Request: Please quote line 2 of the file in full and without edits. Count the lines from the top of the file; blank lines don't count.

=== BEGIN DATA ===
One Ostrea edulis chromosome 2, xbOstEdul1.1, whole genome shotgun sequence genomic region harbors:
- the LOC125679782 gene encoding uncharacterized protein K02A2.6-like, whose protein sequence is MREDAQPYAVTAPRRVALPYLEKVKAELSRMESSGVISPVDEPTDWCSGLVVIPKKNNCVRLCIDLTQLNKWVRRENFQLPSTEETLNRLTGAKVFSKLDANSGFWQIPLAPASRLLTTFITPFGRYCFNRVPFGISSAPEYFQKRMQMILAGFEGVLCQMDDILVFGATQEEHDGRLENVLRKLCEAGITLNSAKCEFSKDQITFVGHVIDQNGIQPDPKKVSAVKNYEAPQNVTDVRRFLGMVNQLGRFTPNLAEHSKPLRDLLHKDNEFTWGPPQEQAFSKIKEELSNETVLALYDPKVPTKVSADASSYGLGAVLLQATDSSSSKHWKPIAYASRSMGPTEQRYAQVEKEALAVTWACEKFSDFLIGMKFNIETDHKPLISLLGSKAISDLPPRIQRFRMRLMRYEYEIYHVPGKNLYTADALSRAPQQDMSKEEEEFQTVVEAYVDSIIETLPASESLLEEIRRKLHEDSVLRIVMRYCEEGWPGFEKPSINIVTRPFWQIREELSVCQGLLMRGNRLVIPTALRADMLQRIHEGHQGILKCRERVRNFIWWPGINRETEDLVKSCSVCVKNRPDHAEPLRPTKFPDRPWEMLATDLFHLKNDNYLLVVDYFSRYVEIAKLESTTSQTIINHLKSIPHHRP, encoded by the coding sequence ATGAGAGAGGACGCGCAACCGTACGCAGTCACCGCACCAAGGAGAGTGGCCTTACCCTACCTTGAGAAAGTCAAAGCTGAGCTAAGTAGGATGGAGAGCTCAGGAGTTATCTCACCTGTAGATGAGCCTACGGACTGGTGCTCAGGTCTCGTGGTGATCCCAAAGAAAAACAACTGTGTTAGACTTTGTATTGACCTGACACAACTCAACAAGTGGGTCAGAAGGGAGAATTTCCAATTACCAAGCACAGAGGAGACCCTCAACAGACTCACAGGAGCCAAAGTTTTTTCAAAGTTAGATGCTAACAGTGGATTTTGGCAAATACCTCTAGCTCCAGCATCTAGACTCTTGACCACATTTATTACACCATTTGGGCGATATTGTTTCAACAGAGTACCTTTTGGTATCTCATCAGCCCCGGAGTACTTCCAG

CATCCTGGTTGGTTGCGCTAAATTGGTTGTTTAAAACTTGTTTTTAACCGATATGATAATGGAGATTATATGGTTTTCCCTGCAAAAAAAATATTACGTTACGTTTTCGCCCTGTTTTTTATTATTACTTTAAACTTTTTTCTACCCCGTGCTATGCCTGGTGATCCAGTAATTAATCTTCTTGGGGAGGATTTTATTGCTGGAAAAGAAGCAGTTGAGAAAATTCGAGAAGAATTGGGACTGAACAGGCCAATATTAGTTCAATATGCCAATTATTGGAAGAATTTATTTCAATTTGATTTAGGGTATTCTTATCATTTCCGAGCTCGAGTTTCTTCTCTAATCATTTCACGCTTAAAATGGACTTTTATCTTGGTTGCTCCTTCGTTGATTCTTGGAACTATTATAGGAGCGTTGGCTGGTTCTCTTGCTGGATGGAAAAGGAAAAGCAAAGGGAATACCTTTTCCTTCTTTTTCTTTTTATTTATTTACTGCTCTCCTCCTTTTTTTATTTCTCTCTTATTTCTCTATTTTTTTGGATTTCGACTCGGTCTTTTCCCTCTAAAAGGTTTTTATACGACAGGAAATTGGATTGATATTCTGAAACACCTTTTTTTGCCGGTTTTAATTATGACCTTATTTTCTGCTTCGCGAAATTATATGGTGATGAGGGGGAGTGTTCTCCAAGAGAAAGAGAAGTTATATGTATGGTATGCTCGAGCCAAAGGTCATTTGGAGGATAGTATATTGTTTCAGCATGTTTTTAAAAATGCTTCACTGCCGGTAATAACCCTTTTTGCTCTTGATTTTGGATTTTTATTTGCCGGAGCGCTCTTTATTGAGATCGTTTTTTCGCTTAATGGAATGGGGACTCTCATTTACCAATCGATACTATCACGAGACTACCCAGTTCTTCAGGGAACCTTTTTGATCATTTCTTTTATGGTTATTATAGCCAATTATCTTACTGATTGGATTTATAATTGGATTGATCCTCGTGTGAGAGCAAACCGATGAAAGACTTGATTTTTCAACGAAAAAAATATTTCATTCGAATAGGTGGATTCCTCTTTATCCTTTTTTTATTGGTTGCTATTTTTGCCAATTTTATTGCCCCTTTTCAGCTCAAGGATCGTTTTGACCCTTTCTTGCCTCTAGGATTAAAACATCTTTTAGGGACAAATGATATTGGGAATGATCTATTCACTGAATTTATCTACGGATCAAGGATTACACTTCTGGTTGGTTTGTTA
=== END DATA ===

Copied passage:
- the LOC125679782 gene encoding uncharacterized protein K02A2.6-like, whose protein sequence is MREDAQPYAVTAPRRVALPYLEKVKAELSRMESSGVISPVDEPTDWCSGLVVIPKKNNCVRLCIDLTQLNKWVRRENFQLPSTEETLNRLTGAKVFSKLDANSGFWQIPLAPASRLLTTFITPFGRYCFNRVPFGISSAPEYFQKRMQMILAGFEGVLCQMDDILVFGATQEEHDGRLENVLRKLCEAGITLNSAKCEFSKDQITFVGHVIDQNGIQPDPKKVSAVKNYEAPQNVTDVRRFLGMVNQLGRFTPNLAEHSKPLRDLLHKDNEFTWGPPQEQAFSKIKEELSNETVLALYDPKVPTKVSADASSYGLGAVLLQATDSSSSKHWKPIAYASRSMGPTEQRYAQVEKEALAVTWACEKFSDFLIGMKFNIETDHKPLISLLGSKAISDLPPRIQRFRMRLMRYEYEIYHVPGKNLYTADALSRAPQQDMSKEEEEFQTVVEAYVDSIIETLPASESLLEEIRRKLHEDSVLRIVMRYCEEGWPGFEKPSINIVTRPFWQIREELSVCQGLLMRGNRLVIPTALRADMLQRIHEGHQGILKCRERVRNFIWWPGINRETEDLVKSCSVCVKNRPDHAEPLRPTKFPDRPWEMLATDLFHLKNDNYLLVVDYFSRYVEIAKLESTTSQTIINHLKSIPHHRP, encoded by the coding sequence ATGAGAGAGGACGCGCAACCGTACGCAGTCACCGCACCAAGGAGAGTGGCCTTACCCTACCTTGAGAAAGTCAAAGCTGAGCTAAGTAGGATGGAGAGCTCAGGAGTTATCTCACCTGTAGATGAGCCTACGGACTGGTGCTCAGGTCTCGTGGTGATCCCAAAGAAAAACAACTGTGTTAGACTTTGTATTGACCTGACACAACTCAACAAGTGGGTCAGAAGGGAGAATTTCCAATTACCAAGCACAGAGGAGACCCTCAACAGACTCACAGGAGCCAAAGTTTTTTCAAAGTTAGATGCTAACAGTGGATTTTGGCAAATACCTCTAGCTCCAGCATCTAGACTCTTGACCACATTTATTACACCATTTGGGCGATATTGTTTCAACAGAGTACCTTTTGGTATCTCATCAGCCCCGGAGTACTTCCAG